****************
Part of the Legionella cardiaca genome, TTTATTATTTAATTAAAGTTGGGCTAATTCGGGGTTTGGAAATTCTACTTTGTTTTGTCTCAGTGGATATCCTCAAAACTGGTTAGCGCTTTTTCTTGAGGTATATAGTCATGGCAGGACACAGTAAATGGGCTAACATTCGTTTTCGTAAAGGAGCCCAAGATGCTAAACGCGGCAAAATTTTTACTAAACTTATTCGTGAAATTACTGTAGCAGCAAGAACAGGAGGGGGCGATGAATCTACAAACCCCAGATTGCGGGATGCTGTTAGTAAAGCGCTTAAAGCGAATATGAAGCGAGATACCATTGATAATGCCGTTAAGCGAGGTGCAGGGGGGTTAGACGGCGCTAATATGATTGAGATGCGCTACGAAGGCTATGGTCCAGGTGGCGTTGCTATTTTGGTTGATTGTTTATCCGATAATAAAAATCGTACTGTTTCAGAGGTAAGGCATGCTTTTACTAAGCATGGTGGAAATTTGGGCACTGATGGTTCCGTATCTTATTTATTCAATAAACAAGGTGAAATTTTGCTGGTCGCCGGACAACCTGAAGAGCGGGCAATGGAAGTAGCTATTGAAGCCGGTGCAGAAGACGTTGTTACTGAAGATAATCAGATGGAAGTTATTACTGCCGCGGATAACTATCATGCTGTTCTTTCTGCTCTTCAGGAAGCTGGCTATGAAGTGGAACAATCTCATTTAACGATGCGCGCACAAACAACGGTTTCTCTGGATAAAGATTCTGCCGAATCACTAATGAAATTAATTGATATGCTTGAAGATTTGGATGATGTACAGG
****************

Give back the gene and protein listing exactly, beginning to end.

Part of the Legionella cardiaca genome, TTTATTATTTAATTAAAGTTGGGCTAATTCGGGGTTTGGAAATTCTACTTTGTTTTGTCTCAGTGGATATCCTCAAAACTGGTTAGCGCTTTTTCTTGAGGTATATAGTCATGGCAGGACACAGTAAATGGGCTAACATTCGTTTTCGTAAAGGAGCCCAAGATGCTAAACGCGGCAAAATTTTTACTAAACTTATTCGTGAAATTACTGTAGCAGCAAGAACAGGAGGGGGCGATGAATCTACAAACCCCAGATTGCGGGATGCTGTTAGTAAAGCGCTTAAAGCGAATATGAAGCGAGATACCATTGATAATGCCGTTAAGCGAGGTGCAGGGGGGTTAGACGGCGCTAATATGATTGAGATGCGCTACGAAGGCTATGGTCCAGGTGGCGTTGCTATTTTGGTTGATTGTTTATCCGATAATAAAAATCGTACTGTTTCAGAGGTAAGGCATGCTTTTACTAAGCATGGTGGAAATTTGGGCACTGATGGTTCCGTATCTTATTTATTCAATAAACAAGGTGAAATTTTGCTGGTCGCCGGACAACCTGAAGAGCGGGCAATGGAAGTAGCTATTGAAGCCGGTGCAGAAGACGTTGTTACTGAAGATAATCAGATGGAAGTTATTACTGCCGCGGATAACTATCATGCTGTTCTTTCTGCTCTTCAGGAAGCTGGCTATGAAGTGGAACAATCTCATTTAACGATGCGCGCACAAACAACGGTTTCTCTGGATAAAGATTCTGCCGAATCACTAATGAAATTAATTGATATGCTTGAAGATTTGGATGATGTACAGG